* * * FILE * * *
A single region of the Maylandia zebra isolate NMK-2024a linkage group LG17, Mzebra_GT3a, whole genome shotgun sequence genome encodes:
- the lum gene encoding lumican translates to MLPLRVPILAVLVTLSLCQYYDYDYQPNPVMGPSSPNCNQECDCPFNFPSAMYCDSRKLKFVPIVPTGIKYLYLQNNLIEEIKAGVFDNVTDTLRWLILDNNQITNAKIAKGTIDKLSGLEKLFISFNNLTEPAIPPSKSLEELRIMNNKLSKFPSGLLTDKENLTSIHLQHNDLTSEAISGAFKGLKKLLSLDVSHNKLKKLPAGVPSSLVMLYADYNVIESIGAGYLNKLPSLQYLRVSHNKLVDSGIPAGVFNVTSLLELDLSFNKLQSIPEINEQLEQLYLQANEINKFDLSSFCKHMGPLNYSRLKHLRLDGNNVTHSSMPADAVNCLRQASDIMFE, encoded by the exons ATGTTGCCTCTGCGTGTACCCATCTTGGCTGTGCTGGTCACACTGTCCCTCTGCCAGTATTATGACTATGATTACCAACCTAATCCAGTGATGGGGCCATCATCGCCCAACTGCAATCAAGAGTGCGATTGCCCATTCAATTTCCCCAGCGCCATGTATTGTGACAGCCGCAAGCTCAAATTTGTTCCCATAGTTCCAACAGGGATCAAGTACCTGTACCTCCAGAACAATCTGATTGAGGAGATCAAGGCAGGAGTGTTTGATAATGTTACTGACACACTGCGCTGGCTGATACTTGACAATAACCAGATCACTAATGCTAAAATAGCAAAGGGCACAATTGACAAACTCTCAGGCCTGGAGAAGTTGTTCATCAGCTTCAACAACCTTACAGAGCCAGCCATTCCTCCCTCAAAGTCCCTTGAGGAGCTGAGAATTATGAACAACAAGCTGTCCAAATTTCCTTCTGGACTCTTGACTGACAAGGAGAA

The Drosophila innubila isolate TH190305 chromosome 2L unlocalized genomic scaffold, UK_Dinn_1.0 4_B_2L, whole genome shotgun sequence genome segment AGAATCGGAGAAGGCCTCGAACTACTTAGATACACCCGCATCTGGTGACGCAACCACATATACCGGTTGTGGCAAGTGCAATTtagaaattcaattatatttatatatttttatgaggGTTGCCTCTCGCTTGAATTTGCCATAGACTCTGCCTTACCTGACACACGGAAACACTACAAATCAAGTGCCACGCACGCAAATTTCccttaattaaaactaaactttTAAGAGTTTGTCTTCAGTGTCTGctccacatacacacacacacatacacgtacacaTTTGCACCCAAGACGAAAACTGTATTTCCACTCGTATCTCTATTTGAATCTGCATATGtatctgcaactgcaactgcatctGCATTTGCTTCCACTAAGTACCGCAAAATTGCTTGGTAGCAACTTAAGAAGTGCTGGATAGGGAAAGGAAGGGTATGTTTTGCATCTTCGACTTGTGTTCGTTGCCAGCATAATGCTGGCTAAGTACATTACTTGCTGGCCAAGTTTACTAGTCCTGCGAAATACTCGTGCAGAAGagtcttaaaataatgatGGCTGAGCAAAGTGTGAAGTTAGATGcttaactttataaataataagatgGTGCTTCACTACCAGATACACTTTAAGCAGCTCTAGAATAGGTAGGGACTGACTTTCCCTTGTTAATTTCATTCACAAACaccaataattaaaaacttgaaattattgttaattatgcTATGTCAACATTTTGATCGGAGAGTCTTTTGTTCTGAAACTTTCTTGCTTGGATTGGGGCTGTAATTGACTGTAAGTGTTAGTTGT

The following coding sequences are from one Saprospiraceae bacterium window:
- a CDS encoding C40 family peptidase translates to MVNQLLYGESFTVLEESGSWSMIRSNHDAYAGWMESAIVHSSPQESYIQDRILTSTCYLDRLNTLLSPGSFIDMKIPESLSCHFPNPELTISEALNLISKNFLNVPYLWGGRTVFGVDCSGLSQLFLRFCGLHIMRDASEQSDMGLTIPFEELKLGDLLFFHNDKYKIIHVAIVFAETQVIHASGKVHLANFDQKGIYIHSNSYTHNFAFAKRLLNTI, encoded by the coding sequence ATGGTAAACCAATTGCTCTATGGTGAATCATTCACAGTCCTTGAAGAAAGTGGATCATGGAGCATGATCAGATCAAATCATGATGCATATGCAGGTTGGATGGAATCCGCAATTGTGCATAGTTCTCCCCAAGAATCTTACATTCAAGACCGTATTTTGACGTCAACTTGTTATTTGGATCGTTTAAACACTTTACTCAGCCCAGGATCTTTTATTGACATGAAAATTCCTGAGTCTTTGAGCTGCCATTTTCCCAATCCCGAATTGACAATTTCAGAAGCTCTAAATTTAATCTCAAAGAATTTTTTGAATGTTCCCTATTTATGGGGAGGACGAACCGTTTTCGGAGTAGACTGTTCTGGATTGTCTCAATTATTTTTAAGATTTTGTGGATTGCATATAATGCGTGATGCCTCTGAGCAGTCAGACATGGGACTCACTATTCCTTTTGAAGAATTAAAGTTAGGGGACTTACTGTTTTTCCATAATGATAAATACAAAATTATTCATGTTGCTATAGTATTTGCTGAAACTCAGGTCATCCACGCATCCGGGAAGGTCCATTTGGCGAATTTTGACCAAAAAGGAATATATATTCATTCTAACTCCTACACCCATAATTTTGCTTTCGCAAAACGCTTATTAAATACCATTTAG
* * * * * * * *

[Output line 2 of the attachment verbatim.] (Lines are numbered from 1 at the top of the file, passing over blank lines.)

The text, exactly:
- the lum gene encoding lumican translates to MLPLRVPILAVLVTLSLCQYYDYDYQPNPVMGPSSPNCNQECDCPFNFPSAMYCDSRKLKFVPIVPTGIKYLYLQNNLIEEIKAGVFDNVTDTLRWLILDNNQITNAKIAKGTIDKLSGLEKLFISFNNLTEPAIPPSKSLEELRIMNNKLSKFPSGLLTDKENLTSIHLQHNDLTSEAISGAFKGLKKLLSLDVSHNKLKKLPAGVPSSLVMLYADYNVIESIGAGYLNKLPSLQYLRVSHNKLVDSGIPAGVFNVTSLLELDLSFNKLQSIPEINEQLEQLYLQANEINKFDLSSFCKHMGPLNYSRLKHLRLDGNNVTHSSMPADAVNCLRQASDIMFE, encoded by the exons ATGTTGCCTCTGCGTGTACCCATCTTGGCTGTGCTGGTCACACTGTCCCTCTGCCAGTATTATGACTATGATTACCAACCTAATCCAGTGATGGGGCCATCATCGCCCAACTGCAATCAAGAGTGCGATTGCCCATTCAATTTCCCCAGCGCCATGTATTGTGACAGCCGCAAGCTCAAATTTGTTCCCATAGTTCCAACAGGGATCAAGTACCTGTACCTCCAGAACAATCTGATTGAGGAGATCAAGGCAGGAGTGTTTGATAATGTTACTGACACACTGCGCTGGCTGATACTTGACAATAACCAGATCACTAATGCTAAAATAGCAAAGGGCACAATTGACAAACTCTCAGGCCTGGAGAAGTTGTTCATCAGCTTCAACAACCTTACAGAGCCAGCCATTCCTCCCTCAAAGTCCCTTGAGGAGCTGAGAATTATGAACAACAAGCTGTCCAAATTTCCTTCTGGACTCTTGACTGACAAGGAGAA